Here is your unaddressed, but amazingly simple answer to the NTSB hearing. The NTSB did it’s job. The NTSB assessed the Oahu accident and the others within the Part 91, but treated less significantly by the law as a failure by the FAA to demand the equal application of the law and FAA regulations to different flight operations that engender the same risks and the same outcome for ignoring those risks. In these cases equal application would have prevented 45 deaths. In another year there might be 45 deaths caused again by the unequal application of simple maintenance and pilot oversight regulations. The might be 90. In two years maybe 45 more. Eventually you might be satisfied, maybe we will get to 200 or 400. Then you would probably still not agree, you would find another excuse for the FAA’s failure.

      Finally and perhaps most maddeningly, you state in the opening of your post that the NTSB painted these accidents discussed at the March 23, 2021 with, ” to draw the worst possible conclusions from these actions.” You must work for the FAA or you must be a less than compassionate professional aviator who has allowed life to drain you of reason or concern for the families of the dead. Really, can you draw worse conclusions of these:
      – Several young men died who were highly trained and valuable technical assets in the United States military. A US Marine and a Navy Seal-Cyber Warrior
      – A newly married couple died.
      – A young talented professional videographer from Hawaii.
      – A young outgoing jump instructor with an infectious personality.
      – A jumpmaster with a family and years of experience
      – A young father leaving behind a 13 year old daughter.
      – A young man who recently escaped the war in the Donbas, Ukraine and who loved America.
      Joe C. whoever you are, if you are an airman, you know the losses above are far worse than the NTSB using truth to draw the conclusion that the FAA did not do it’s job. Enough excuses.

      • Jerry,
        I think the insistence on names here is pernicious, counter productive, and indicative of a point of view blinded by bureaucratic institutionalism. When I hear that argument, I wonder what the motivation is, or if it it just comes from a mind closed by being in a terrible bubble for too long.
        Do you think that there are ideas which should not be heard? Do you need fear to stop people from disagreeing with you? I would hope not. Concentrate on the ideas, and not the people. If your motivation is truth, the people behind the words will not matter.

      • Jerry,

        Thanks very much for your obviously heart-felt comments. Permit me to make three points in response:

        – My comments have nothing to do with FAA’s institutional culture or administrative mandate. The requirement to justify regulations on a cost-benefit basis is rooted in the Administrative Procedure Act enacted by Congress in 1946 and more recent statutes and Executive Orders that strengthen the protections rooted in the APA.

        – Every decent human being mourns the loss of every brother and sister human in disaster and otherwise. We do not differ in that regard, no matter what positions we may take on issues or the different ways we may propose to make things better.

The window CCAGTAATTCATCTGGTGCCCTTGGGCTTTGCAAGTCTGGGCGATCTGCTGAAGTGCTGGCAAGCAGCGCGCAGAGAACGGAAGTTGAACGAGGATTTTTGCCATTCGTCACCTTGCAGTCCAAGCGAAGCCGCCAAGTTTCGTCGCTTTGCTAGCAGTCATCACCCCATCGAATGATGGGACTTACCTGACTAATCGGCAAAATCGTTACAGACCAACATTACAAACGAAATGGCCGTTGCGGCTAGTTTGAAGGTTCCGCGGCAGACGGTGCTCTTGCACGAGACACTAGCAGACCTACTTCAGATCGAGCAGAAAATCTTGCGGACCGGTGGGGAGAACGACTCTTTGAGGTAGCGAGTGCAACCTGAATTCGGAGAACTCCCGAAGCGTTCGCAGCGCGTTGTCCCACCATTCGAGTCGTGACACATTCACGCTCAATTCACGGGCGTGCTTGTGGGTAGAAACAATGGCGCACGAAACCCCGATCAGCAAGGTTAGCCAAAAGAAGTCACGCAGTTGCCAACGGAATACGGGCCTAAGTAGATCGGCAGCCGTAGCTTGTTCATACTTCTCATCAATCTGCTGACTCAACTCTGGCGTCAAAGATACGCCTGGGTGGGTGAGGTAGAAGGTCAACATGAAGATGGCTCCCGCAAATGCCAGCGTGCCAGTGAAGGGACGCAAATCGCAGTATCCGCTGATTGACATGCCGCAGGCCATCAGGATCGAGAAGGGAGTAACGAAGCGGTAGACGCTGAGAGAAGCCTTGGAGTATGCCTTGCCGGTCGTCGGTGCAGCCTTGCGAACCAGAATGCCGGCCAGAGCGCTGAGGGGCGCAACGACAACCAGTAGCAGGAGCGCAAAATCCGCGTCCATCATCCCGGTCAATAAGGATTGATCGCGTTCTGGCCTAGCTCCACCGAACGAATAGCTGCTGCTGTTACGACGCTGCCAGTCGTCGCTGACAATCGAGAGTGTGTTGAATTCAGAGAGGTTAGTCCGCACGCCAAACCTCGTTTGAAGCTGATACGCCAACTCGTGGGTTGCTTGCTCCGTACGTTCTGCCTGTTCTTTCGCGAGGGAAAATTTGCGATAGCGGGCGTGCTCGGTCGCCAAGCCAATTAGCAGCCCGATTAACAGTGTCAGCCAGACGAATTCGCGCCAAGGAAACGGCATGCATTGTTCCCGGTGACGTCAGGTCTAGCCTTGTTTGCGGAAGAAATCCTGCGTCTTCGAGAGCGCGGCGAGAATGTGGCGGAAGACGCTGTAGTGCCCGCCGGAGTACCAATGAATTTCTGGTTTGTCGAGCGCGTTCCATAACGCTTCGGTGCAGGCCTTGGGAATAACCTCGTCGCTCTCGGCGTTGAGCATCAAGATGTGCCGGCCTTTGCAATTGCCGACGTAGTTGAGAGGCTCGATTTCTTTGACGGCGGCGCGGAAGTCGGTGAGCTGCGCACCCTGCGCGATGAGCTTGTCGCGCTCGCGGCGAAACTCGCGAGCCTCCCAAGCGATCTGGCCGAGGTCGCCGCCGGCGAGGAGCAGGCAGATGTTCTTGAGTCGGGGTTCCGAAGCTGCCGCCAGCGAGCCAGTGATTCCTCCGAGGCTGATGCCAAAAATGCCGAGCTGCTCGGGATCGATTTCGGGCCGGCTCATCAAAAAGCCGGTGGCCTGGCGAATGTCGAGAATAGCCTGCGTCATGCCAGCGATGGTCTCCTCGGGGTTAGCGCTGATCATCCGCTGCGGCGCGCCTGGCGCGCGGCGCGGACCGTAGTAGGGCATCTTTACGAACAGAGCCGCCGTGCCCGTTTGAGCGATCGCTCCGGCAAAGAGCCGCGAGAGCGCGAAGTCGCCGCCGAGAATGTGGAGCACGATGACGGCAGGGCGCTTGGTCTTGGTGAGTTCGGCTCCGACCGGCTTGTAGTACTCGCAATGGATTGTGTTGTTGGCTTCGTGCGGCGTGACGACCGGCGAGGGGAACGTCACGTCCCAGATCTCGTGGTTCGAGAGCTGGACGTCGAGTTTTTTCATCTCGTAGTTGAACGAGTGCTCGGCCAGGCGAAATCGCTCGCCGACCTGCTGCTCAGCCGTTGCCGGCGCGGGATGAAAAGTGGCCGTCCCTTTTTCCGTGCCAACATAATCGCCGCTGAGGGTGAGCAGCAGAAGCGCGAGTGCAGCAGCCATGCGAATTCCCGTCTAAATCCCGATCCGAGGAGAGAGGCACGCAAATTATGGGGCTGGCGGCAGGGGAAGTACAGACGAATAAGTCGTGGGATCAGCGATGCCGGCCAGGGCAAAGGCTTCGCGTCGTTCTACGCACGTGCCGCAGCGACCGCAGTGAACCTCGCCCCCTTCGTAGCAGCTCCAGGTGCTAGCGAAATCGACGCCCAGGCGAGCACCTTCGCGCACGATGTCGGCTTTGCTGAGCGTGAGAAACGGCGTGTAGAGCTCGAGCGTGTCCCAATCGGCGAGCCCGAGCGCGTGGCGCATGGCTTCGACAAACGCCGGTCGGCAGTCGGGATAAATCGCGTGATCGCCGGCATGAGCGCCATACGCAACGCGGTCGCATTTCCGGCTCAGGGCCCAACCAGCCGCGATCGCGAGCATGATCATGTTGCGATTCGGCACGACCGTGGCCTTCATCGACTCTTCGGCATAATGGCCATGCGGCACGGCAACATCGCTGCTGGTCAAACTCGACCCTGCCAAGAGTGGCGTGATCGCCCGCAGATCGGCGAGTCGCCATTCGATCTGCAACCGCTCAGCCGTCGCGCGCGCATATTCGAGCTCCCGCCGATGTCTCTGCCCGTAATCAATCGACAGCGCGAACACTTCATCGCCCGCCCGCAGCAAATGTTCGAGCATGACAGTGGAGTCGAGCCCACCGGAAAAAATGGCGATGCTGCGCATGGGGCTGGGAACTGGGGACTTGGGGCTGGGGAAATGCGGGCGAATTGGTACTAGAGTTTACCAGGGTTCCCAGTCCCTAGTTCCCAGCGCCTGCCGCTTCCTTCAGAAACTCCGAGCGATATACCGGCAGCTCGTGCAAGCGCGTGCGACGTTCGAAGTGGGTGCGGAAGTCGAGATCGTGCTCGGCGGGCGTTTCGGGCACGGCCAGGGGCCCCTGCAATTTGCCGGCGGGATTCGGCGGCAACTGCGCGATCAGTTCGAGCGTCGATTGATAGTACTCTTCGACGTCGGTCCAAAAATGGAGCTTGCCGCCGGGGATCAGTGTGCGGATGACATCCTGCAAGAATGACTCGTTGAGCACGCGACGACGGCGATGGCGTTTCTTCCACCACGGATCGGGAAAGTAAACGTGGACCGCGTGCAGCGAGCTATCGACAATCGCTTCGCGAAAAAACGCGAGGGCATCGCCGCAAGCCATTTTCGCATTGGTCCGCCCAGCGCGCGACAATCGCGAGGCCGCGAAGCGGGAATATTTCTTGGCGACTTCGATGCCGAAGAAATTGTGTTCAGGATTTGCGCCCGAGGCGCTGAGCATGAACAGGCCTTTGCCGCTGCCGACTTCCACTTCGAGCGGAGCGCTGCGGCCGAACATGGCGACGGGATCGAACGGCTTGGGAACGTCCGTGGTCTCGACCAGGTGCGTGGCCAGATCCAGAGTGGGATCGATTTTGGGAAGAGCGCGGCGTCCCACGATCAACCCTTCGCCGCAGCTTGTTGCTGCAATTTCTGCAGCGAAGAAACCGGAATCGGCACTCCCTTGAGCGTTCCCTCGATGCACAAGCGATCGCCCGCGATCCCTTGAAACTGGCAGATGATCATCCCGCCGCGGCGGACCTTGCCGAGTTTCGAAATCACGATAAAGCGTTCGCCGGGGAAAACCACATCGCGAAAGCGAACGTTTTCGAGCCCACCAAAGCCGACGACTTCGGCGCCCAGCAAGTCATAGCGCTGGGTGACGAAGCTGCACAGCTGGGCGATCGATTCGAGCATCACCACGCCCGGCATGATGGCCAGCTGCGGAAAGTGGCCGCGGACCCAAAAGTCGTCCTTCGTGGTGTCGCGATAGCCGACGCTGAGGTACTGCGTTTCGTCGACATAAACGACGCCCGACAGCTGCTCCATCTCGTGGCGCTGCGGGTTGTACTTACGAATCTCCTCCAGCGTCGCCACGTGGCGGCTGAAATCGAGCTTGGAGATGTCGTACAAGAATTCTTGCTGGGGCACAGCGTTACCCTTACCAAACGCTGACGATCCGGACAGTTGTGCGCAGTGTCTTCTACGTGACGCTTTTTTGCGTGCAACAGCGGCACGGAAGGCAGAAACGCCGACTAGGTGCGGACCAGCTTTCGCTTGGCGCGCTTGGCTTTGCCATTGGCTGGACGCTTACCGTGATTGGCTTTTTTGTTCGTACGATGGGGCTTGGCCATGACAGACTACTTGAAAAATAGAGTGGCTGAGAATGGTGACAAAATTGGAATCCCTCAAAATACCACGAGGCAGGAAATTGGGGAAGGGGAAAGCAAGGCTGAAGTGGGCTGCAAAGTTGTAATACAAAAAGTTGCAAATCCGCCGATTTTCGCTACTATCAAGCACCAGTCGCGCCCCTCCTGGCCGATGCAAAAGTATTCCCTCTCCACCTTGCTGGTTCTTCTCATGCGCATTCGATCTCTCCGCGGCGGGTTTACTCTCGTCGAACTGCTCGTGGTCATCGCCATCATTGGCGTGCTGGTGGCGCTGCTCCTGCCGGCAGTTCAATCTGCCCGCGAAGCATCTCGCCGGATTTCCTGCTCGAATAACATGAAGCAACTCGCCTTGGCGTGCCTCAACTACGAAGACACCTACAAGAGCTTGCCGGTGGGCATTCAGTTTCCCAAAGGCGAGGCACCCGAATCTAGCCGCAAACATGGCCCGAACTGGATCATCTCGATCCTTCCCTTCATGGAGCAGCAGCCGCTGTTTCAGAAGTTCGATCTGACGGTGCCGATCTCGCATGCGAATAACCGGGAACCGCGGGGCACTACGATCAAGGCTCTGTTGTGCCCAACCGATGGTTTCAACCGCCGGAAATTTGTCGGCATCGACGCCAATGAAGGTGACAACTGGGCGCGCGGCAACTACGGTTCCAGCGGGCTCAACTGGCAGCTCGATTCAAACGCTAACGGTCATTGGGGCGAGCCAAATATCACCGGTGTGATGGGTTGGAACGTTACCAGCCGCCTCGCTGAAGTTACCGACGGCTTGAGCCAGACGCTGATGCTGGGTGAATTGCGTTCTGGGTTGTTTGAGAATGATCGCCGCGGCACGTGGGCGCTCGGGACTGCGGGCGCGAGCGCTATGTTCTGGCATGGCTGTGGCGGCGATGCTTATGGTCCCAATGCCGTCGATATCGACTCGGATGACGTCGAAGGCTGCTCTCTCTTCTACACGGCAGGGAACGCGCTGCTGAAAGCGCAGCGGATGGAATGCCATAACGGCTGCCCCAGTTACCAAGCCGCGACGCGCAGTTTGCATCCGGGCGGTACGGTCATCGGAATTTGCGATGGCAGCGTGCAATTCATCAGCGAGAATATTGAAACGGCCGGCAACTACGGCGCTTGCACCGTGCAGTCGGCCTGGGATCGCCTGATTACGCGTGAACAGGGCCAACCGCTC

– Given unlimited resources, FAA could regulate based on appeals to emotion. As Matt W, Jeff M, and Eric W note below, resources are not unlimited; both FAA’s and industry’s resources are quite limited, particularly in the small niche segments of Part 91 operations on which NTSB focused yesterday. NTSB’s recommendations would force FAA to reprioritize scare resources (likely to become more scarce in future years, not less so) away from comparatively high risk, high benefit activities to the comparatively low risk, low benefit activities NTSB discussed yesterday. What would a veteran FAA hand prefer: To devote FAA resources to fixing apparent weaknesses in the delegation regime, transport category aircraft certification, drone integration, and upgrades to ATC equipment and procedures, or redirect those resources to headline-making accidents that are not representative of the safety of compensated Part 91 operations? In my opinion, while emotion may be captured by headlines, reason counsels the other course. I hope, on reflection, you will be persuaded of this as well; if not, I hope too that we can disagree and discuss reasonably our bases for believing as we do.

        Joe C.

      • Not only to the pilots but to the maintenance personnel. The IA I work with hired a company to handle his drug testing requirement (because of a couple of Part 91 airplanes he cares for require it) and they fell on their sword. The boys on Independence Ave tried to fry him for what was mostly an administrative faux pas.

  3. I think it’s disingenuous to lump a fatal balloon accident in there. It makes me question everything said.

    Regarding large warbirds – they weren’t safe in WW2, and they’re less safe 75+ years later. Big engines always leak gas and oil, which is a fire hazard. Passengers should be limited to people who can evaluate the risk – other pilots.